A few years ago, I ran across a meme that informed the world: “While it is true that Jesus was born in a stable, he didn’t stay there. He came down so that we might go up, and a beautiful church reminds us of our ultimate destiny and our heavenly calling.”
Again, not untrue. And not entirely true either. Jesus was born in a stable because he identified in a special way with the poor and the outcasts, not so that we could have beautiful buildings in which to worship him. Being born poor, on the fringes of society, wasn’t a costume Jesus assumed for the sake of a thrilling rags to riches story. It spoke in a real way to his own self. To who he is now, not just his origin story.
Looking around at the world today, we’re seeing what I believe is the disintegration of civilization. Cultural iconoclasm and political anarchy are rampant, venerable institutions such as American democracy are disintegrating, and scientists are warning that our planet could become unfit for human life within a century.
Why should the Church be exempt from this global apocalypse? Apologists would say that Jesus promised the gates of hell wouldn’t prevail against his Church. What they won’t tell you is that Jesus didn’t promise that the institutional Church would never die. He didn’t guarantee that his disciples would remain within the Church, that they might abandon the visible confines of parishes and dioceses without necessarily abandoning him.
In fact, if we accept that the Church is the mystical body of Christ on earth, then it would seem that the Church must die if it is to emulate its Lord. And if we see the Church as having to go through the same passion, death and resurrection that Christ did, then it sheds new light on the apocalyptic warnings of Christ, St. Paul, and the author of the book of Revelation that temples will be destroyed (Luke 21:5–6), Christians will flee the Church (Rom. 11:21–22), saints will demand vengeance against their persecutors (Rev. 6:9–11).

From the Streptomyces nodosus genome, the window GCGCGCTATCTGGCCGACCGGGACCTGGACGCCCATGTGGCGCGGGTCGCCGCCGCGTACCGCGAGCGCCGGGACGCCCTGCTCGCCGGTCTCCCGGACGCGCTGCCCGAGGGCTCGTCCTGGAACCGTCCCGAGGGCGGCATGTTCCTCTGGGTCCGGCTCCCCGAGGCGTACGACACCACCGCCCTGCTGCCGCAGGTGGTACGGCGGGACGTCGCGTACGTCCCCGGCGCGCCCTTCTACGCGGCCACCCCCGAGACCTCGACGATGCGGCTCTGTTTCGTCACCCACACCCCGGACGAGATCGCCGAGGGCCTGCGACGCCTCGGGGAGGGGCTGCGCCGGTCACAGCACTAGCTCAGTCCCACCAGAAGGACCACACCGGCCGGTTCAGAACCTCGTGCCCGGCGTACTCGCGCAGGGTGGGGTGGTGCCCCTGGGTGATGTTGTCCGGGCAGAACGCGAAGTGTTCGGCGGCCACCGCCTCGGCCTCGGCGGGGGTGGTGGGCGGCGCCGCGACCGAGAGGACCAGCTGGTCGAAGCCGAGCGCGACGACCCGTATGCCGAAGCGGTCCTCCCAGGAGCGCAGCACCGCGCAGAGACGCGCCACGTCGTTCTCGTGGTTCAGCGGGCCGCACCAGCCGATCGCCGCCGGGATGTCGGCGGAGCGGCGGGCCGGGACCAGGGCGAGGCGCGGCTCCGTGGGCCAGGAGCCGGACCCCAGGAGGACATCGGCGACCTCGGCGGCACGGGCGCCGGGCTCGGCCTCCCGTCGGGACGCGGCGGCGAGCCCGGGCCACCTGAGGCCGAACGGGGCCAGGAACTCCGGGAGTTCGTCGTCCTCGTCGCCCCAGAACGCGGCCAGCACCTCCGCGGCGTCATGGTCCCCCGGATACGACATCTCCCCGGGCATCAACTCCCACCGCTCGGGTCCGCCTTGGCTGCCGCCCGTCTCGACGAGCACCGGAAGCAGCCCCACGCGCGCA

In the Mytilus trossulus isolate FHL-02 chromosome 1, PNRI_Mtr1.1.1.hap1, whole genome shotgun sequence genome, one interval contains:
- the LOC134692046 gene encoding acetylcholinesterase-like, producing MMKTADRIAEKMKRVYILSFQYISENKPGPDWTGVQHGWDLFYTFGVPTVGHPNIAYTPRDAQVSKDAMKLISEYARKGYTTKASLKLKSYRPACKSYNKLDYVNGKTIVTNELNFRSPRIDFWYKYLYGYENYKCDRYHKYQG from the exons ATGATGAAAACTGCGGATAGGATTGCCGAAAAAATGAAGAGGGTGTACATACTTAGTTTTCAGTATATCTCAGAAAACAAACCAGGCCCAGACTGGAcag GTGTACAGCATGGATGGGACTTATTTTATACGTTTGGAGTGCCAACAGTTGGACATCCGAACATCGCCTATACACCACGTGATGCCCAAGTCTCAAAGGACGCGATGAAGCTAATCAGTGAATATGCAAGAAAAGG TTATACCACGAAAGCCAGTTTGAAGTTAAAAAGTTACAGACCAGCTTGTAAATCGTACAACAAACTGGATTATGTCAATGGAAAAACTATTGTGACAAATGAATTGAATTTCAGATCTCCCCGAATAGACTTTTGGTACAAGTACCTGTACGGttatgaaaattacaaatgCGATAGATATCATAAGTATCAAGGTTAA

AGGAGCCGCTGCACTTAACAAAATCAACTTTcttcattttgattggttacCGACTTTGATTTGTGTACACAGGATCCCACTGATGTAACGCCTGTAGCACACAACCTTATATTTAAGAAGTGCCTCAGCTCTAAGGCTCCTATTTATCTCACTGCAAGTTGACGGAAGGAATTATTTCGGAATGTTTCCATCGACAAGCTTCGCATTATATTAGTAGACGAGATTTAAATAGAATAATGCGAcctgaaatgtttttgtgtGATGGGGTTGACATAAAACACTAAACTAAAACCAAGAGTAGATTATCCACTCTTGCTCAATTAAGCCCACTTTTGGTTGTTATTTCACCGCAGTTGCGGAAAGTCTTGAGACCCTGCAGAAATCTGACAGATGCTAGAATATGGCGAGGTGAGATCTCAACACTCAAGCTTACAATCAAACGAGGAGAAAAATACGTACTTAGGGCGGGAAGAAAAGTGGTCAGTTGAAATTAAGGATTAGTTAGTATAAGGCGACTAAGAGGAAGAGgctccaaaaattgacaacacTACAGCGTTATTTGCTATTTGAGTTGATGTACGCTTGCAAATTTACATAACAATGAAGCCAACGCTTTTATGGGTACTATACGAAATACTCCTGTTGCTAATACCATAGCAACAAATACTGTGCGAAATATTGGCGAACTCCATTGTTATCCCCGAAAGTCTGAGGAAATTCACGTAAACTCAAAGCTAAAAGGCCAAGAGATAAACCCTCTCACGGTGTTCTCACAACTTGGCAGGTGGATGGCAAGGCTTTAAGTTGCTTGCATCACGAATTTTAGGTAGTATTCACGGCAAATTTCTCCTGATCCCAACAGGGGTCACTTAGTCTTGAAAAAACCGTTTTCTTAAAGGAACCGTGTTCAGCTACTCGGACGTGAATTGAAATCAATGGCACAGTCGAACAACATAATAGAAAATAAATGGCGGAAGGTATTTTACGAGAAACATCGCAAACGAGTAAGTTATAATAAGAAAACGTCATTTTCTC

If the Church must enter into its passion, prepare for its death, and hope for its resurrection, then perhaps the first step would be to remember that Jesus’ own passion began when he was stripped of his garments and publicly flogged. Rather than defending the Church’s wealth, perhaps the Church’s apologists might reflect on the crucified Christ who did not come that men might wield swords (literal or rhetorical) in his name (Matt. 26:51–52), but to do the will of his heavenly Father (Luke 22:42).
His Father’s will, as it turned out, was that he die a shameful death and be raised for the salvation of all humankind (John 3:14–16).
Michelle Arnold was a staff apologist for Catholic Answers, a Catholic apologetics apostolate in the Diocese of San Diego, California, from 2003–2020, answering questions from clients about the Catholic faith via phone, letter, email, and online platforms. She contributed essays to Catholic Answers’ online and print magazines, and wrote four booklets for the apostolate’s 20 Answers series. Her 20 Answers booklets were on Judaism, the New Age, witchcraft and the occult, and the Church’s liturgical year. Now a freelance writer, editor, and proofreader, Michelle Arnold has a blog at the Patheos Catholic channel. A portfolio of her published essays is available at Authory.